Whereas UEFA have seen fit to crown Dimitri Payet as their player of the tournament, Pies thought we’d take the time to credit a few of the other players that have impressed us in one capacity or another over the duration of Euro 2016.
Just so you’re aware, we’ve deliberately eschewed the likes of Antoine Griezmann, Paul Pogba, Gigi Buffon and Gareth Bale, who have already had their fair share of the plaudits.
Leonardo Bonucci (Italy): We love a good battle-hardened Italian centre-back here at Pies and Bonucci was at his grizzled, wily, uncompromising best for the Azzurri in France, surpassing Giorgio Chiellini as the central pillar of a notoriously cunning back three who revel in referring to themselves the ‘Inglorious Bastards’.
Pepe (Portugal): Proving again that he’s a world class defender when he’s not knee-deep in shithousery, Pepe was rock solid at the back for Portugal all tournament.
Bonus points for involuntarily vomiting at the end of the final after realising he’d somehow got through the entire match without getting booked.
Darijo Srna (Croatia): Cemented his position as a national hero by putting in a typical resilient, manful captain’s shift mere days after losing his father.
Once again, the veteran full-back gave it his everything. Emotional.
James Chester (Wales): With senior partner Ashley Williams proving uncharacteristically nervy in a couple of the early games, Chester stepped up to the plate and plugged the gaps in Wales’ back line with a mix of hard-tackling and good positional nous.
Suddenly the £8million that West Brom paid for his services last year doesn’t seem quite so fanciful.
Laurent Koscielny (France): Just an immaculate centre-half. Quite possibly the best in the world at the moment.
Jakub Blaszczykowski (Poland): Kuba ended the tournament with the more tackles attempted (33) and more successful tackles made (20) than any other player in France despite going out at the quarter-final stage.
The 30-year-old worked tirelessly for his team, putting in a proper up-and-down midfield performance.
Joshua Kimmich (Germany): It’s little wonder that Pep Guardiola rates him so highly. The versatile 21-year-old can effortlessly operate in any position and already looks nigh-on fully realised as a senior player, even when deployed as an auxiliary right-back for Germany.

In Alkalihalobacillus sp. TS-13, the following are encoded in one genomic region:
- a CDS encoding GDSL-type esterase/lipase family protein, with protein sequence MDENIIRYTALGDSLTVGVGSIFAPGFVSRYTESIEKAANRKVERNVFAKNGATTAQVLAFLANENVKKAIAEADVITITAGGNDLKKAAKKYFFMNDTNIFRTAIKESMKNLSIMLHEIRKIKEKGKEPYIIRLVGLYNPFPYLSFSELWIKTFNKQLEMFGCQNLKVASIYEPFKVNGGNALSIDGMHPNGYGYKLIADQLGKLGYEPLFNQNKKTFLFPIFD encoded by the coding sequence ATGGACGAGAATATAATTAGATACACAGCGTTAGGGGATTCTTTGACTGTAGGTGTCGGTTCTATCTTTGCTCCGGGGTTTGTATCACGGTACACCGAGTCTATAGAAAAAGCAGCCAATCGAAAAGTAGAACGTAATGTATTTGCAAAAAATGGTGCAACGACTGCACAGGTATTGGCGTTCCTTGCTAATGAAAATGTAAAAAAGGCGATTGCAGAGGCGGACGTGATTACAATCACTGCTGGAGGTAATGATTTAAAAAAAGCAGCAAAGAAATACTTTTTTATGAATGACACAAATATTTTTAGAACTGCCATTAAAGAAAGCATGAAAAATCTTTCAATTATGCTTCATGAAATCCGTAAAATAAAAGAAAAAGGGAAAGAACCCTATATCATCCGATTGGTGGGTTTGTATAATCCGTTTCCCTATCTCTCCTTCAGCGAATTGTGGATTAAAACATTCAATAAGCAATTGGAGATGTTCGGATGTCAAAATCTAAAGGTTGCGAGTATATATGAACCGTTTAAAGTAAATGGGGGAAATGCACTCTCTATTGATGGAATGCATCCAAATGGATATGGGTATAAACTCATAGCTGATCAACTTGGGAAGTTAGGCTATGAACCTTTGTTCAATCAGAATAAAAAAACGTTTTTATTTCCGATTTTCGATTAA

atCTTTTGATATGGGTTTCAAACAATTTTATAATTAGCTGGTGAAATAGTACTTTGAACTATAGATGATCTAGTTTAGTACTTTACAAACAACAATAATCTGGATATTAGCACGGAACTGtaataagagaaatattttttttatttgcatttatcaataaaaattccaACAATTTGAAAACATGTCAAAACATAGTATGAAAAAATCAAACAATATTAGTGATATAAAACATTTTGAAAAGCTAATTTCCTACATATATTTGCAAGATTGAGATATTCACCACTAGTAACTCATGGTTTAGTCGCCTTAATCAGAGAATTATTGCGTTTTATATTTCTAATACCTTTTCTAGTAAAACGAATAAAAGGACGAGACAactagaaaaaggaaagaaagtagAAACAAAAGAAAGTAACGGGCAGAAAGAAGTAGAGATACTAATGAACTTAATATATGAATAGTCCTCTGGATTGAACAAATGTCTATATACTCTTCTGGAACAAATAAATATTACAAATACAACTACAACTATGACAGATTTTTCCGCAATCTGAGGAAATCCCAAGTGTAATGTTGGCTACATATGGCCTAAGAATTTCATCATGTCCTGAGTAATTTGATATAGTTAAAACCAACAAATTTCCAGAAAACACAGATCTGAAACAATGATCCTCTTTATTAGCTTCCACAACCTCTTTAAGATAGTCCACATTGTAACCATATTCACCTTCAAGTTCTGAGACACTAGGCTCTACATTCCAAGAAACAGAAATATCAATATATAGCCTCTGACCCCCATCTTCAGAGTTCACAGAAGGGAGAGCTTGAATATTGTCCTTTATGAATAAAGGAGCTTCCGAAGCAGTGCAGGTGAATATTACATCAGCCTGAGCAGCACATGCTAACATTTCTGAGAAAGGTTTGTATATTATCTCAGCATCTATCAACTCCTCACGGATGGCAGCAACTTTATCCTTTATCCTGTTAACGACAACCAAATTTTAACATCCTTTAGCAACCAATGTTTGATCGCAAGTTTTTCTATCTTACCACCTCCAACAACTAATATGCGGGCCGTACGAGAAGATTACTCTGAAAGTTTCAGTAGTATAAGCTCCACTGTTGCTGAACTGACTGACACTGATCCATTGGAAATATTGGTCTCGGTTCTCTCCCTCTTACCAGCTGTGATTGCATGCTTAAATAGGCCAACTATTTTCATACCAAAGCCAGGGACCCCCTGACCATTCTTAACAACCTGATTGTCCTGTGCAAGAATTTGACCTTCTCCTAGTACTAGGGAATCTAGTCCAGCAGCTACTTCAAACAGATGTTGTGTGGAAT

He did fall into an Arjen Robben-esque loop of cutting inside and firing shots all over the shop against France in the semi-finals, but we’ll forgive him because he looks like a little rosy-cheeked cherub.
Joe Allen (Wales): While Gareth Bale and Aaron Ramsey took the plaudits for their silky interplay further up the pitch, Allen (with an assist from the hard-working Joe Ledley) provided the stable foundations from which to build in the Welsh midfield.
To be honest, we’ve never really understood why he’s routinely treated as a punchline by snarky fans on social media and the like.
Busy, nimble and never afraid to take the ball, we wouldn’t be surprised if one of them thar fancy foreign teams has a dabble on the surplus Liverpool man before the start of the season.
Ivan Perisic (Croatia): Aside from his hair game being on point, Perisic was one of the few wingers at Euro 2016 who actually ran at defenders and turned his markers around while heading for the byline to clip crosses into the box – you know, like all good wingers used to do.
Luis Nani (Portugal): Matched Cristiano Ronaldo in the scoring stakes (three goals) while simultaneously proving that he isn’t quite the busted flush most people took him for – earning a nice mid-tournament move to Valencia in the process.
Nani’s ground speed and almost-myopic-at-times directness was a crucial element of Portugal’s counter-attacking.
Honourable mentions: Olivier Giroud, Hugo Lloris, Andres Iniesta, Jonas Hector, Raphael Guerreiro, Samuel Umtiti, Julian Draxler, Neil Taylor.
Okay, that be our pick. Agree/disagree? Anybody else you feel deserves a nod? Feel free to let us know all about it…